Mount Vernon Trail
||This article includes a list of references, but its sources remain unclear because it has insufficient inline citations. (January 2012)|
The Mount Vernon Trail, a part of the Potomac Heritage National Scenic Trail, is a 17 miles (27 km) paved hiker/biker path in Northern Virginia that travels between Rosslyn and George Washington's home at Mount Vernon. The trail travels through the easternmost portions of Arlington County, the City of Alexandria, and Fairfax County.
The Mount Vernon Trail opened in May 1972 as a gravel path. It was later paved and expanded.
The trail's route parallels the George Washington Memorial Parkway and the western bank of the Potomac River. Most of the northern half of the trail is open and has views of the river and of Washington, D.C. The southern 8 miles (13 km) below Alexandria is largely wooded and has only occasional views of the river.
The northern end of the trail is at a parking lot near Theodore Roosevelt Island. The trail travels south near the Potomac River until it turns inland to pass between the Parkway and the west side of Ronald Reagan Washington National Airport. Before reaching the airport, the trail passes through Gravelly Point, where there are often views of airplanes that are taking off and landing. A connecting trail travels through the airport and provides access to the Ronald Reagan Washington National Airport Metro Station and the Abingdon historic site.
After passing the airport, the trail crosses Four Mile Run and continues south into the Old Town neighborhood of Alexandria, where it travels on city streets. After crossing under the Woodrow Wilson Bridge and over Hunting Creek, the trail continues south along the Potomac River, traveling near Belle Haven, the west side of Dyke Marsh and the east side of Fort Hunt Park. The last mile before reaching Mount Vernon is a curving uphill inland climb.
The trail connects to other area hiker/biker routes including: the Washington & Old Dominion Railroad Trail, a 45 miles (72 km) paved rail trail that travels between Arlington and Purcellville, Virginia (accessed from the Four Mile Run Trail, which ends at the Mount Vernon Trail near Ronald Reagan Washington National Airport, and from the Custis Trail, which begins at the Mount Vernon Trail near Theodore Roosevelt Island); the 185 miles (298 km) Chesapeake and Ohio Canal towpath, which travels from Georgetown in Washington, D.C., to Cumberland, Maryland; the Capital Crescent Trail, which travels north for 11 miles (18 km) from Georgetown through Bethesda, Maryland to Silver Spring, Maryland; and the Rock Creek Park Trail, which travels through Washington, D.C., and Montgomery County, Maryland and ends near Lake Needwood.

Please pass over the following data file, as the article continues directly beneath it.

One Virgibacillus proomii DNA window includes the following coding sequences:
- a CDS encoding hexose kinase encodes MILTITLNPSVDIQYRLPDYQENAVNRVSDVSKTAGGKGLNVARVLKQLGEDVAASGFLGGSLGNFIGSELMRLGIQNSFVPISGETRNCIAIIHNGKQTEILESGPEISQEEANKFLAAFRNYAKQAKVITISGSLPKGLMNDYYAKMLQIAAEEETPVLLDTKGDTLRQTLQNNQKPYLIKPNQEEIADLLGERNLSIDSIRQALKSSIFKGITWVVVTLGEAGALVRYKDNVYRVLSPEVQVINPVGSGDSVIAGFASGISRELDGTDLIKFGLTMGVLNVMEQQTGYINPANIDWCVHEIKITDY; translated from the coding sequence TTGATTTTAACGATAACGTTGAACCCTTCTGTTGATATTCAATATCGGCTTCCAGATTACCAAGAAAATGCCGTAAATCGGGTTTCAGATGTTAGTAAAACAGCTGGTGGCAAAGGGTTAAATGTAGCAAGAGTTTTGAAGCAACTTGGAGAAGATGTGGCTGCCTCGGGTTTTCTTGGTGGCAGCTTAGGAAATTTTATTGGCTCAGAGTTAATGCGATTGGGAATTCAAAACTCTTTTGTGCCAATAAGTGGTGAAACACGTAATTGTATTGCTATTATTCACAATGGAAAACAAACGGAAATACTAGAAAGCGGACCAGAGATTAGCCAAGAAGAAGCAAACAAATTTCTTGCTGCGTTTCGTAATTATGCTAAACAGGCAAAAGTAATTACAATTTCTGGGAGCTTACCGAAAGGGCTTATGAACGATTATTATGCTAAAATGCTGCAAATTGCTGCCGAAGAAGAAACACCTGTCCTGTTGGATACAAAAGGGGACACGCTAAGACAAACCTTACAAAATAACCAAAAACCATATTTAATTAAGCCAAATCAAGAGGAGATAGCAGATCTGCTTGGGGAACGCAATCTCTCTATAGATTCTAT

Northern Extension (Potomac Heritage Trail): This 10 miles (16 km) unpaved hiking trail begins northwest of Theodore Roosevelt Island and travels northwest through Arlington and Fairfax Counties in and near the Potomac River gorge and near the George Washington Memorial Parkway. The trail travels near the shoreline of the Potomac River, crossing under the Francis Scott Key Bridge and passing Chain Bridge. The trail then travels inland along Pimmit Run, passes Fort Marcy Park, returns to the Potomac's shoreline and passes Turkey Run Park. The trail ends after passing beneath the American Legion Memorial Bridge, which carries the Capital Beltway (Interstate 495) over the Potomac River.
- Eisner, Mary (1972). "She's Winning Bike Battle". Washington Star (Washington, DC). Retrieved 2014-07-30.
- "Mount Vernon Trail". George Washington Memorial Parkway. National Park Service. 2011-11-03. Retrieved 2012-01-02.
- "The Mount Vernon Trail". Washington DC Multi-Use Trails. Bike Washington.org. Retrieved 2012-01-02.
- "Mount Vernon Trail, Virginia". Virginia Bike Trails: TrailLink.com. Rails-to-Trails Conservancy. Retrieved 2102-01-02.
- Cooper, Rachel. "Mount Vernon Trail – Northern Virginia’s Scenic Trail". About.com: Washington, D.C. About.com. Retrieved 2012-01-02.
- "Potomac Heritage Trail - Chain Bridge Section". Trail Voice. Retrieved 2012-01-02.